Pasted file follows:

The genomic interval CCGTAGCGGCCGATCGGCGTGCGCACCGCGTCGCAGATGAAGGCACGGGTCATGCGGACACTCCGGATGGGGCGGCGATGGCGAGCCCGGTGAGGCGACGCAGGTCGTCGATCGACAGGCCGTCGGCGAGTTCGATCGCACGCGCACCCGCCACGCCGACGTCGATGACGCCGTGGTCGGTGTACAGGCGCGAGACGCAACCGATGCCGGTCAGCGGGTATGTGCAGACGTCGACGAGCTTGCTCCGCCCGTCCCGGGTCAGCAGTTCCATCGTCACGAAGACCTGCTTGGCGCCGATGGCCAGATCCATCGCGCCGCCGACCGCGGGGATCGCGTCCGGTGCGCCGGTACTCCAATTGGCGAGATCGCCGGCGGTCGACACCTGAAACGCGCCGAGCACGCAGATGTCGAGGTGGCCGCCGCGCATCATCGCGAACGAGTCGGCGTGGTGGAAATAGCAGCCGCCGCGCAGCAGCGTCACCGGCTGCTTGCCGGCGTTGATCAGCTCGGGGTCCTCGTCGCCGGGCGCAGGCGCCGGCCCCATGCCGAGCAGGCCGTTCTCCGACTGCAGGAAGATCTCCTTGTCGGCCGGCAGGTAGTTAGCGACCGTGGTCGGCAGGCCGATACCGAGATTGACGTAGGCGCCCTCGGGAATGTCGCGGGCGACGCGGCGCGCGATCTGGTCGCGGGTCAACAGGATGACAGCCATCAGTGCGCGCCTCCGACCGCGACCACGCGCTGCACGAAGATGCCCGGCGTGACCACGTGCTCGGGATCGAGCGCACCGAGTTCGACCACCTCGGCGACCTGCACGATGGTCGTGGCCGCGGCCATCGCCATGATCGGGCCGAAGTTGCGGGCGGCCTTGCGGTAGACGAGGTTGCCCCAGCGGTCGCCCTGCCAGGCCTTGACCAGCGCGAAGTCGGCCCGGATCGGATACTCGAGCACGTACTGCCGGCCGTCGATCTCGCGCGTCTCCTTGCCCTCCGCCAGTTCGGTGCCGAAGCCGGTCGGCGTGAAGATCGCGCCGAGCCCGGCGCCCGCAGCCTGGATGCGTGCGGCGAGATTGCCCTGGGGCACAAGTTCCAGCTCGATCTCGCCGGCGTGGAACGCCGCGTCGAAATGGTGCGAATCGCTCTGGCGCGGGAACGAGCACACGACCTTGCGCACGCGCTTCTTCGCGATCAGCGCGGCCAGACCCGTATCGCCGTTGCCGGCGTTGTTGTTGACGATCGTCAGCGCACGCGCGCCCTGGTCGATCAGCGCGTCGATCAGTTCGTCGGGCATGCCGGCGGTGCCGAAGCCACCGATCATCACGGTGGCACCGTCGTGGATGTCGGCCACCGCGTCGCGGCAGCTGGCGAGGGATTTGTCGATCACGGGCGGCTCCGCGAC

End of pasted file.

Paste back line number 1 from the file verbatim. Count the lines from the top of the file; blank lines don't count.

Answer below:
The genomic interval CCGTAGCGGCCGATCGGCGTGCGCACCGCGTCGCAGATGAAGGCACGGGTCATGCGGACACTCCGGATGGGGCGGCGATGGCGAGCCCGGTGAGGCGACGCAGGTCGTCGATCGACAGGCCGTCGGCGAGTTCGATCGCACGCGCACCCGCCACGCCGACGTCGATGACGCCGTGGTCGGTGTACAGGCGCGAGACGCAACCGATGCCGGTCAGCGGGTATGTGCAGACGTCGACGAGCTTGCTCCGCCCGTCCCGGGTCAGCAGTTCCATCGTCACGAAGACCTGCTTGGCGCCGATGGCCAGATCCATCGCGCCGCCGACCGCGGGGATCGCGTCCGGTGCGCCGGTACTCCAATTGGCGAGATCGCCGGCGGTCGACACCTGAAACGCGCCGAGCACGCAGATGTCGAGGTGGCCGCCGCGCATCATCGCGAACGAGTCGGCGTGGTGGAAATAGCAGCCGCCGCGCAGCAGCGTCACCGGCTGCTTGCCGGCGTTGATCAGCTCGGGGTCCTCGTCGCCGGGCGCAGGCGCCGGCCCCATGCCGAGCAGGCCGTTCTCCGACTGCAGGAAGATCTCCTTGTCGGCCGGCAGGTAGTTAGCGACCGTGGTCGGCAGGCCGATACCGAGATTGACGTAGGCGCCCTCGGGAATGTCGCGGGCGACGCGGCGCGCGATCTGGTCGCGGGTCAACAGGATGACAGCCATCAGTGCGCGCCTCCGACCGCGACCACGCGCTGCACGAAGATGCCCGGCGTGACCACGTGCTCGGGATCGAGCGCACCGAGTTCGACCACCTCGGCGACCTGCACGATGGTCGTGGCCGCGGCCATCGCCATGATCGGGCCGAAGTTGCGGGCGGCCTTGCGGTAGACGAGGTTGCCCCAGCGGTCGCCCTGCCAGGCCTTGACCAGCGCGAAGTCGGCCCGGATCGGATACTCGAGCACGTACTGCCGGCCGTCGATCTCGCGCGTCTCCTTGCCCTCCGCCAGTTCGGTGCCGAAGCCGGTCGGCGTGAAGATCGCGCCGAGCCCGGCGCCCGCAGCCTGGATGCGTGCGGCGAGATTGCCCTGGGGCACAAGTTCCAGCTCGATCTCGCCGGCGTGGAACGCCGCGTCGAAATGGTGCGAATCGCTCTGGCGCGGGAACGAGCACACGACCTTGCGCACGCGCTTCTTCGCGATCAGCGCGGCCAGACCCGTATCGCCGTTGCCGGCGTTGTTGTTGACGATCGTCAGCGCACGCGCGCCCTGGTCGATCAGCGCGTCGATCAGTTCGTCGGGCATGCCGGCGGTGCCGAAGCCACCGATCATCACGGTGGCACCGTCGTGGATGTCGGCCACCGCGTCGCGGCAGCTGGCGAGGGATTTGTCGATCACGGGCGGCTCCGCGAC